It’s quite hard to write maintainable javascript code – or rather it is very easy to do it wrong. The problem is that JavaScript was not designed for scale: there is no notion of modules or packages, undeclared variables go straight into the global scope (in fact it’s very tempting to use global scope all the time), the lack of enforced structure encourages to write long complex chunks of code…

Imagine a team of dozen developers struggling with files stuffed with thousands lines of spaghetti code and then you see where it all can lead to (perhaps – in the worse case – you don’t even need to run your imagination).

Despite its deficiencies JavaScript is a great language and fortunately – with a small dose of discipline and effort – we can overcome the limitations using appropriate libraries, frameworks and practices.


First step towards maintainability is to take a modular approach. A module is a small unit of code responsible for handling one task within given functional area. Modules should be isolated one from another, have clearly defined purpose and communicate only through well-defined public interface.

Modular organization provides obvious benefits over global scope: as all internals of a module are inside their own scope there’s less chance of accidental name clashes with other pieces of code, what’s more it discourages from accessing other’s internal data directly thus eliminates tight coupling. Besides that if your code has a clear structure it is far easier to comprehend for other team members – especially new ones.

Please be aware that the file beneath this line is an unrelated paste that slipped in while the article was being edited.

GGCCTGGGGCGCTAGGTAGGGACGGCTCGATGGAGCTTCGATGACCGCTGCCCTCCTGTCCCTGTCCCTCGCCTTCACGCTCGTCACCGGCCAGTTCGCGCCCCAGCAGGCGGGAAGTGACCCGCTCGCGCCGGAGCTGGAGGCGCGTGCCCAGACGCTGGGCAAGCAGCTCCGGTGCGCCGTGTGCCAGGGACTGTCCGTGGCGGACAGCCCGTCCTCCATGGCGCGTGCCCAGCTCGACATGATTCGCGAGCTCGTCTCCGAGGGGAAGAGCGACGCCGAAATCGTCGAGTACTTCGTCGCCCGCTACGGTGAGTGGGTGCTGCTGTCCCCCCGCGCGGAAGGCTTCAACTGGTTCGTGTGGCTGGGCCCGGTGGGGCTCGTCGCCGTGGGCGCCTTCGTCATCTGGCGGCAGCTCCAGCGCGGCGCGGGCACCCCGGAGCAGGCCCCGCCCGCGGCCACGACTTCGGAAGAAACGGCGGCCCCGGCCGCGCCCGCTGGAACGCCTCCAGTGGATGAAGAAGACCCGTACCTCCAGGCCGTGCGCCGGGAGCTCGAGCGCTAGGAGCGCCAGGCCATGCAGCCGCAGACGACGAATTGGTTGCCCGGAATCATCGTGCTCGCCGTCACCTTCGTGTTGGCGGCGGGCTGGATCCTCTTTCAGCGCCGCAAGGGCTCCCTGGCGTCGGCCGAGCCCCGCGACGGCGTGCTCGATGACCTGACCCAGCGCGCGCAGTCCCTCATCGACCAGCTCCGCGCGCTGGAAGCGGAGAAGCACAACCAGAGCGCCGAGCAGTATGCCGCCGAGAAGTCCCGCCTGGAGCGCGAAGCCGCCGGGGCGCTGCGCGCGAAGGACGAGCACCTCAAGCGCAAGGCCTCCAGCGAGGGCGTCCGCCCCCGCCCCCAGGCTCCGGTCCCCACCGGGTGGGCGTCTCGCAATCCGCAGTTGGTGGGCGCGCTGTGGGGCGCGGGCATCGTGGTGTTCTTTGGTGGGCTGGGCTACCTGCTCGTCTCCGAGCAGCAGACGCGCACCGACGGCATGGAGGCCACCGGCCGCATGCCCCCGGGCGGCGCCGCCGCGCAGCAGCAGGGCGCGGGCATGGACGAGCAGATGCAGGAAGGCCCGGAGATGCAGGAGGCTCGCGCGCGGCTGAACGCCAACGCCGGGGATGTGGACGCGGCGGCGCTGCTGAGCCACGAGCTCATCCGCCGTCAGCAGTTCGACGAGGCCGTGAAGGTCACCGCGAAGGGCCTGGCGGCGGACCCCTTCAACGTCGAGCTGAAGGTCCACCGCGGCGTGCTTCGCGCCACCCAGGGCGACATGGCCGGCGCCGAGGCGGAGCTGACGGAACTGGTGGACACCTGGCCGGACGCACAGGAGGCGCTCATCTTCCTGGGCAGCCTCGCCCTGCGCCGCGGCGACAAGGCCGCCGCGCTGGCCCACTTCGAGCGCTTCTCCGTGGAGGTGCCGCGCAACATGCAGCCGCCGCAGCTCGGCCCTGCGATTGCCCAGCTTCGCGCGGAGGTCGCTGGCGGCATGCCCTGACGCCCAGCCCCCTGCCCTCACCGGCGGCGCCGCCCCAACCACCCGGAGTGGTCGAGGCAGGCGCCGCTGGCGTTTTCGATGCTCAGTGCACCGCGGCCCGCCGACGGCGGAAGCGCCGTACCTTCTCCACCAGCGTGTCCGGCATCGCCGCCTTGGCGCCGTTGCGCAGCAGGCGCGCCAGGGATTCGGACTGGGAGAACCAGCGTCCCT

Plain JavaScript

In order to implement simple modularity we don’t really need any third party library or framework – plain javascript with the Self-Executing Anonymous Function pattern should be enough:

var feature = ( function(globalScope, jQuery, /* other dependencies… */){
    // internals:
    var foo, bar;
    var method = function() {...};
    var method2 = function() {...};

    // public interface:
    return {
        publicFoo: foo,
        publicMethod: method
}) (window, $, /* other dependencies… */);

In the example above the “feature” object exposes only two public properties – the rest is hidden. Note also that it’s a good practice to list all necessary global objects (like “window” or jQuery) as explicit dependencies – this way our code has clearly defined input and output without hidden dependencies, which would make it harder to test.

AMD style modules

There are of course many libraries we can use to organize our code into modules – one of them is RequireJs, which as an additional benefit offers automatic loading of dependencies.

In the example below we declare a module called “moduleA” which depends on modules B and C whose code will be read from files “./moduleB.js” and “./moduleC.js” and their references will be passed as parameters to the provided function:

define("moduleA",  [“moduleB”, “moduleC”],  function(B, C) {
    return {...};

And if we only want to use some modules without actually creating a new one:

require([“moduleB”, “moduleC”],  function(B, C) { ... })

CommonJS modules

Previous example followed the Asynchronous Module Definition (AMD) format, but it’s worth to mention another standard called CommonJs, which is popular in server-side applications. Here each module is contained in its own file and uses global “exports” object to register its public properties:

File “feature.js”: = ...
exports.yyy = ...

In order to use a module we have to request it explicitly: